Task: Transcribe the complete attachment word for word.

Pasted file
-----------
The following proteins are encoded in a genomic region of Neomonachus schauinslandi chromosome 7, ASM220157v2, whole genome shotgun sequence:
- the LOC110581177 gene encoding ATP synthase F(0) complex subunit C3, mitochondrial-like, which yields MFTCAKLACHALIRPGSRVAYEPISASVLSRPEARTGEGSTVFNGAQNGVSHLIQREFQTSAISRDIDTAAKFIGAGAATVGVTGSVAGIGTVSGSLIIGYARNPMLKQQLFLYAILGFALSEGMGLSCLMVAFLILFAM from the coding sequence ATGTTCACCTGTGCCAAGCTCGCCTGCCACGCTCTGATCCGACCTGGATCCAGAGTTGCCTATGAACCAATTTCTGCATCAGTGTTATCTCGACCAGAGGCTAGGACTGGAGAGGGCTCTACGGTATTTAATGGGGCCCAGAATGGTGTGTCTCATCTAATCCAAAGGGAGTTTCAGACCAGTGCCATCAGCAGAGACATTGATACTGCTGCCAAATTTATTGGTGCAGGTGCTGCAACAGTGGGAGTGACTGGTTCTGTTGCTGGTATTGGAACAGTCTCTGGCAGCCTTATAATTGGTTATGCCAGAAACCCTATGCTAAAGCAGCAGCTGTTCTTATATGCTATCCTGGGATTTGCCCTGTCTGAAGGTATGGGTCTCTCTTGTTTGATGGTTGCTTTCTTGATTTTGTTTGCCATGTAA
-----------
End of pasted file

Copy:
The following proteins are encoded in a genomic region of Neomonachus schauinslandi chromosome 7, ASM220157v2, whole genome shotgun sequence:
- the LOC110581177 gene encoding ATP synthase F(0) complex subunit C3, mitochondrial-like, which yields MFTCAKLACHALIRPGSRVAYEPISASVLSRPEARTGEGSTVFNGAQNGVSHLIQREFQTSAISRDIDTAAKFIGAGAATVGVTGSVAGIGTVSGSLIIGYARNPMLKQQLFLYAILGFALSEGMGLSCLMVAFLILFAM from the coding sequence ATGTTCACCTGTGCCAAGCTCGCCTGCCACGCTCTGATCCGACCTGGATCCAGAGTTGCCTATGAACCAATTTCTGCATCAGTGTTATCTCGACCAGAGGCTAGGACTGGAGAGGGCTCTACGGTATTTAATGGGGCCCAGAATGGTGTGTCTCATCTAATCCAAAGGGAGTTTCAGACCAGTGCCATCAGCAGAGACATTGATACTGCTGCCAAATTTATTGGTGCAGGTGCTGCAACAGTGGGAGTGACTGGTTCTGTTGCTGGTATTGGAACAGTCTCTGGCAGCCTTATAATTGGTTATGCCAGAAACCCTATGCTAAAGCAGCAGCTGTTCTTATATGCTATCCTGGGATTTGCCCTGTCTGAAGGTATGGGTCTCTCTTGTTTGATGGTTGCTTTCTTGATTTTGTTTGCCATGTAA